Tuesday, January 31, 2017

Be Careful What You Learn

I will continually revert back to discussing mental health issues because this is the biggest area of mis-information and bad advice in society right now.  If you want to learn about your own mental health issues, then do the research and decipher the difference between good and bad information.

Anyone can learn ways to improve their state of being, but one must want to first.  I am just asking that you be careful of the information you find, and use your critical thinking skills to ensure that the words you find, carry the message that you need.

What set me off today was reading replies on Facebook to a question someone had asked about depression.  The question was "how do we deal with depression?", and it was posted in an Eckhart Tolle group that I am a member of.  The question was posed to the large group and within an hour there were over 30 comments on it, each one of them trying to impose their wisdom on the poser of the question.

As I read through them I could feel my frustration growing.  Most of the answers quite obviously come from people who have never suffered depression in their lives, but they certainly think that because they have read Eckhart's books, that they are now experts in that area.  I can tell you as someone has dealt with long term depression, but also has a degree in mental health studies, that many of the comments I read from seemingly knowledgeable people were actually the opposite of helpful.

Be careful who you take advice from in regards to mental health issues, and use your own wisdom and experience to ensure the advice you are receiving is worth processing.  I could simply have told the person to use coping mechanisms and to get help, but anyone who has actually lived with depression will tell you that if it were as easy as some helpful words, they would have crawled out of the pit of desolation a long time ago.

True learning does not really begin until we start reflecting on the information we receive and own it.  I would first ask the person why they feel depressed.  Often the answer from clients is 'I don't know', but I will continue to ask that question until it is answered.  This forces the person to self reflect upon their own problems with their own critical thinking skills and logical processors.

How do you deal with depression?; Find out why you are depressed first, and this answer can only be found within ourselves.  Once the problem has been identified, explore the reasons why you are feeling this way and which thoughts are coming to the surface when you are feeling this way. You won't get answers until you start asking questions.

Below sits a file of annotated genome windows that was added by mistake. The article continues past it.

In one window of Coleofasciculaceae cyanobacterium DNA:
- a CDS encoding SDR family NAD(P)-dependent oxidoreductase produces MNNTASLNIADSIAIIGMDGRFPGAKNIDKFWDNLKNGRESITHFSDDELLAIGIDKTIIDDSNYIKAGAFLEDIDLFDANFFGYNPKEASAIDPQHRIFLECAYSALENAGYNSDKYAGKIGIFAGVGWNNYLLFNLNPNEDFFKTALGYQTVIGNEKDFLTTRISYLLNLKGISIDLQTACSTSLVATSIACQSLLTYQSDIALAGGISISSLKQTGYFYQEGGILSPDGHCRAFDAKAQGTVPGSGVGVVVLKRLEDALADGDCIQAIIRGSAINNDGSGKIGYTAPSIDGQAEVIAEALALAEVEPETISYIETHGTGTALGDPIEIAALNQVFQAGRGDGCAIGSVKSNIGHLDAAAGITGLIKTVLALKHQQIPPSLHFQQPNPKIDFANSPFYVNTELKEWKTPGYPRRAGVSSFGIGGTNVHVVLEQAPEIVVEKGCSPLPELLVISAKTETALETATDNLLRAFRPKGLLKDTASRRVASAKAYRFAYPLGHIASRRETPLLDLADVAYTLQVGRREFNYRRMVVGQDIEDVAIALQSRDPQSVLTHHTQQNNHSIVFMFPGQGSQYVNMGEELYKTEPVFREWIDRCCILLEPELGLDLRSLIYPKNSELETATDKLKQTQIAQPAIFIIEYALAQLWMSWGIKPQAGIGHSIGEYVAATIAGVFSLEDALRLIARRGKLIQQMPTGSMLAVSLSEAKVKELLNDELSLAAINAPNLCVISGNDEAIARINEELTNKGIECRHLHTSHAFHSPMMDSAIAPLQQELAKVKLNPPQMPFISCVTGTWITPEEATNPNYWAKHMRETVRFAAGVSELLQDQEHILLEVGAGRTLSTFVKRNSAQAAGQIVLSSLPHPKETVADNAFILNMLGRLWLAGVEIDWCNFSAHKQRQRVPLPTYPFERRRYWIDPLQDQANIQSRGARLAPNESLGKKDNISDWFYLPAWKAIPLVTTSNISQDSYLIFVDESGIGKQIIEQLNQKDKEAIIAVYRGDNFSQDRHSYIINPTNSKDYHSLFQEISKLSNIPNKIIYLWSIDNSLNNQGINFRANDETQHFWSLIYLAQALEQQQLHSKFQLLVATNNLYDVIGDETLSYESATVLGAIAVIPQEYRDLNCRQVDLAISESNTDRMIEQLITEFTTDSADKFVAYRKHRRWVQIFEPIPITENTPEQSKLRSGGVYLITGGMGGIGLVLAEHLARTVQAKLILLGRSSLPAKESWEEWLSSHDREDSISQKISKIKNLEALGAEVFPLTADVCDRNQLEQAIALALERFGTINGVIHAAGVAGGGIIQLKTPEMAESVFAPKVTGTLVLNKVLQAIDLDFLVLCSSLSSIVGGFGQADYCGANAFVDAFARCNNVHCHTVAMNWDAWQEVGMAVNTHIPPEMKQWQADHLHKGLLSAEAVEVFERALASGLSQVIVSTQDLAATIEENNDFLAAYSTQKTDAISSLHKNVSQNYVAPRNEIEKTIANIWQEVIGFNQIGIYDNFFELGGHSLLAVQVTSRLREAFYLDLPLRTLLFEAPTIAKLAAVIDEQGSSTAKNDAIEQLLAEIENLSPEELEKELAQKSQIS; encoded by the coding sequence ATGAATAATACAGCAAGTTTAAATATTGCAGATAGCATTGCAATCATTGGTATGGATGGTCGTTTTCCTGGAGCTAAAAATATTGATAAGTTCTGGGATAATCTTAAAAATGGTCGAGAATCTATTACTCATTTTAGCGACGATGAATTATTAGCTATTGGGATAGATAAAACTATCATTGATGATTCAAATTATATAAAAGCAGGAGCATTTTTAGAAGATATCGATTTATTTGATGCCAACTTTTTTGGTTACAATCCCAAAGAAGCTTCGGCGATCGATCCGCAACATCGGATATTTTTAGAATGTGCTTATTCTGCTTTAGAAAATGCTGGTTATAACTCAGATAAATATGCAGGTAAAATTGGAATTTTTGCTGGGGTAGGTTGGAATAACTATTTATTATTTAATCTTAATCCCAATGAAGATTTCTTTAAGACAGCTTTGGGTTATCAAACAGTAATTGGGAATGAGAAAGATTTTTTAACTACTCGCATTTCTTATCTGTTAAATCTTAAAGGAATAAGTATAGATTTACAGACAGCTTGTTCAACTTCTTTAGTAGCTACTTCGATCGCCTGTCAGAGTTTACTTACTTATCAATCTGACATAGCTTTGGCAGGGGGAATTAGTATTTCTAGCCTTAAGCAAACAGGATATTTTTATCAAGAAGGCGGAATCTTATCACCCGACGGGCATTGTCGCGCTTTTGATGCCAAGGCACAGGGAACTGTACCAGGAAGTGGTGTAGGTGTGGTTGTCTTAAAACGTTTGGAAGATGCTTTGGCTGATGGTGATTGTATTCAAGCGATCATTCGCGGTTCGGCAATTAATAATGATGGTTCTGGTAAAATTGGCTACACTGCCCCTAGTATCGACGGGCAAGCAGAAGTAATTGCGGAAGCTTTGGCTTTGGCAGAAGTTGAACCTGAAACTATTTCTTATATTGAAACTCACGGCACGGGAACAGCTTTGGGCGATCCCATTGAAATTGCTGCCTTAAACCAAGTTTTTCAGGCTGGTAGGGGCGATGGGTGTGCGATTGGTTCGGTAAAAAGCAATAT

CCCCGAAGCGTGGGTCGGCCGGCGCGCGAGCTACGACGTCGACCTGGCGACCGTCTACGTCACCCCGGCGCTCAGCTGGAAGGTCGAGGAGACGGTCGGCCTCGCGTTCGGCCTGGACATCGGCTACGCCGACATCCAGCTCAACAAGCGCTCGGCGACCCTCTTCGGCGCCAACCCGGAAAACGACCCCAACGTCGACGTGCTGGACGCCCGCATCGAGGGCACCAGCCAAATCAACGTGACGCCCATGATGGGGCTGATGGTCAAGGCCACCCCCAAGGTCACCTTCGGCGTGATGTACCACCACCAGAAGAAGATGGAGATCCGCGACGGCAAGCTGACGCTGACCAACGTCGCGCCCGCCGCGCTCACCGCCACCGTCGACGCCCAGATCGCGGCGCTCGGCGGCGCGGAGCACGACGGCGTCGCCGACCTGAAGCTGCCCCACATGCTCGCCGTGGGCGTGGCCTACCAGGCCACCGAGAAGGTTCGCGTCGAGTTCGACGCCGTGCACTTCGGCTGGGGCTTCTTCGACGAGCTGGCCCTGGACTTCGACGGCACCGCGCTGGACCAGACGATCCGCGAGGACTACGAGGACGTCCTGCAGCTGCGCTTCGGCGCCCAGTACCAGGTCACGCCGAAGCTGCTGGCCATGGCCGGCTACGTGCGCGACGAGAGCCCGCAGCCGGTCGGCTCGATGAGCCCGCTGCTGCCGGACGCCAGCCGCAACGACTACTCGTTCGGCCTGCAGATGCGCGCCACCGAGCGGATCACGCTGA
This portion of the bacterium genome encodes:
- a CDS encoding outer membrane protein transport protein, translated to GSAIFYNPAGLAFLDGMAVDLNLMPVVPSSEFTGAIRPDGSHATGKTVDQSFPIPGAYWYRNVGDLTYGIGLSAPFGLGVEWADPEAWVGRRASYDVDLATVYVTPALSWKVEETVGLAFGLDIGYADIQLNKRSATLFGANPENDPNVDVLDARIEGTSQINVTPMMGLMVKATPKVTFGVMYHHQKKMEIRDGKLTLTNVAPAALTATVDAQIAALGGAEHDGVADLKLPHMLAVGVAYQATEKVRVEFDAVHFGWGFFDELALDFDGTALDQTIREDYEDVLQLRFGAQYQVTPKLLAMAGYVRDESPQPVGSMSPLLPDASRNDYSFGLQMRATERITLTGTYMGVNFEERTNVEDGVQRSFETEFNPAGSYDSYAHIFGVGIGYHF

If you want to learn anything at all, you truly have to want to first.  If you have determined that you really do want to learn something, then follow the trail of questions that arise, and answer them.  Some will be able to be answered by asking your true and inner self, while others you may need help for.  You may need a therapist or counselor to help you find the right questions, or if you are already good at searching information on the internet, then start searching.

Don't wait for someone else to teach you what you need to know, or wait for someone to come along to save you.  Take control of your own life and mind and start teaching yourself the things you want to know.

I am happy to provide sites and information that I have already found to be credible, especially for mental health issues.  If you are researching along your path and need a little help to make sure you are going the right way, or if the information is something that applies to you, send me and email or pose a question in the comments below.

Learning is a process that gives us the ability to learn anything we put our minds to.  You can begin repairing your own issues or take on something new and exciting, all you have to do is get started.

Use the image at the top to better understand what critical thinking is and to use the correct skills of analysis, synthesis and evaluation to look deeper and find the words that work for you and your learning abilities.

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